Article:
Photograph of a single atom: look at it with the naked eye
This photograph was taken by David Nadlinger and is called "The Single Atom in the Ion Trap." And she has already won the competition for the best scientific photography, conducted by the Research Council of Engineering and Physical Sciences of Great Britain. The photo shows a single strontium atom in a powerful electric field. Lasers are aimed at him, because of which the atom emits light.
Even though the atom is visible, it is still not easy to consider it. If you look closely at the center of the photo, you will notice a faintly glowing blue dot. This is a strontium atom illuminated by a blue-violet laser.
Strontium was used in the experiment because of its size: strontium has 38 protons, and its atomic diameter is several millionths of a millimeter. Usually we would not have seen such a small object, but scientists used a trick to make the atom brighter.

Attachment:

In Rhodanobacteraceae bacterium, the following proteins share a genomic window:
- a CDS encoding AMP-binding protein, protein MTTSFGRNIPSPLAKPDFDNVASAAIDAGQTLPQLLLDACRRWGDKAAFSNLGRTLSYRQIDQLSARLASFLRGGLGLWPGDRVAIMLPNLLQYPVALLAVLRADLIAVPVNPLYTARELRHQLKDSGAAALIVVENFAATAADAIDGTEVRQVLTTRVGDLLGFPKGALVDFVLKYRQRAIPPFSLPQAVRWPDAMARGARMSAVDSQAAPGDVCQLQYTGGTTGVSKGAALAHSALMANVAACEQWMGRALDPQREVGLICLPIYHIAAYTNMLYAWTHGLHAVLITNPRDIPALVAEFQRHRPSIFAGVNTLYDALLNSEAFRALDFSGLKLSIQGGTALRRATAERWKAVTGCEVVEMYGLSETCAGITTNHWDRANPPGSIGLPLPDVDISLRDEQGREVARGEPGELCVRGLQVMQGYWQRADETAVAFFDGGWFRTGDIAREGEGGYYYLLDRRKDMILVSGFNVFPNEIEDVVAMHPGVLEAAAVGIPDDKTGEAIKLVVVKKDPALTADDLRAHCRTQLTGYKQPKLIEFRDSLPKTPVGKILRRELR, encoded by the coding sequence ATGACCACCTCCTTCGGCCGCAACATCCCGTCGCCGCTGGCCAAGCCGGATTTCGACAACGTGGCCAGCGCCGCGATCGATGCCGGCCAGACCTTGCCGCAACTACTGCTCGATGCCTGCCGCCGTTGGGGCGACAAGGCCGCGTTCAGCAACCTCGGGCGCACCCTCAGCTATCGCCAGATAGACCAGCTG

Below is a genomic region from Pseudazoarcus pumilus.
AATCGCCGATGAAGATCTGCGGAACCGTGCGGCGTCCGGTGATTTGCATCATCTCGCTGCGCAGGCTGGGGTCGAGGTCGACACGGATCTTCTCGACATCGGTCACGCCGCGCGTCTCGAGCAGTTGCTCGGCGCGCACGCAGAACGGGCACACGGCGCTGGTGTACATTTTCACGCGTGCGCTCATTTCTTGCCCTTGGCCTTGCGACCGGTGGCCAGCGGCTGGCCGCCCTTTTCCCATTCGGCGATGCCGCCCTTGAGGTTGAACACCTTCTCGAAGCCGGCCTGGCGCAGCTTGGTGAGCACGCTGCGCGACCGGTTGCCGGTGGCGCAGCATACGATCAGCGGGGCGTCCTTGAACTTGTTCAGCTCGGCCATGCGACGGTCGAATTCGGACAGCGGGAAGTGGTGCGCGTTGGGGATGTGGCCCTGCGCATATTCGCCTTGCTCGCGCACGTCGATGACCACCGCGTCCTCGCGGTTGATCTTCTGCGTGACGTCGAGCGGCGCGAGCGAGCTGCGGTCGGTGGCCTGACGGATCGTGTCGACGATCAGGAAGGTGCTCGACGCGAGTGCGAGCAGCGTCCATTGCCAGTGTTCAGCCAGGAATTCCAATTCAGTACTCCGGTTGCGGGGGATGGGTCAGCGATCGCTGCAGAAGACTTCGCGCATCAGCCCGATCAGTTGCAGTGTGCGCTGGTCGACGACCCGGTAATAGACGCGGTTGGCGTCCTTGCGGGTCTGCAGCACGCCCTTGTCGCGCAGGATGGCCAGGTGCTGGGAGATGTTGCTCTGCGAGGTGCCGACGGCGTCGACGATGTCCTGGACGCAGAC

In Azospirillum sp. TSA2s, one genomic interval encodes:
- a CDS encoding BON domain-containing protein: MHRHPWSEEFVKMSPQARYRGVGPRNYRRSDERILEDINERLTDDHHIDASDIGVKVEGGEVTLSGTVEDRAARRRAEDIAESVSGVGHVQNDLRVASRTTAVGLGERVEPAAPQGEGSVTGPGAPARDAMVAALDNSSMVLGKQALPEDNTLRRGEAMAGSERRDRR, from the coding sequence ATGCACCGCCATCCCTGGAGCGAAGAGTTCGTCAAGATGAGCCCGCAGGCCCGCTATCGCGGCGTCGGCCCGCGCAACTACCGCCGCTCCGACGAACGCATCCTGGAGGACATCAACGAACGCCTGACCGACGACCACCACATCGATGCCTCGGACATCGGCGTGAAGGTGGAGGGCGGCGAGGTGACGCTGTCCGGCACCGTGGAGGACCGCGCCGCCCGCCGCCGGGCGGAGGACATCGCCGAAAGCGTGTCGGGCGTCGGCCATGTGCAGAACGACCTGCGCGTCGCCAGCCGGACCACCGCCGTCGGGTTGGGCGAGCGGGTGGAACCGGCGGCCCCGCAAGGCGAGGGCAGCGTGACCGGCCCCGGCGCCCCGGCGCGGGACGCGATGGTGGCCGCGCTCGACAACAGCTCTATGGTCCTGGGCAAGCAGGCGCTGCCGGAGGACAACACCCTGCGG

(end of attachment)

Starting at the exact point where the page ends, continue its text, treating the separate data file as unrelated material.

In the photograph, he is illuminated by a high-power laser, due to which the electrons orbiting around the strontium atom receive more energy and begin to emit light. Once the charged electrons gave enough light, the most ordinary camera was able to photograph the atom.
True, if you personally stood next to this installation, you would not see anything. The picture was taken using a long shutter speed, because without this equipment all this light can not be noticed anyway. True, there is simply no other way for a person to see a real single atom with the naked eye.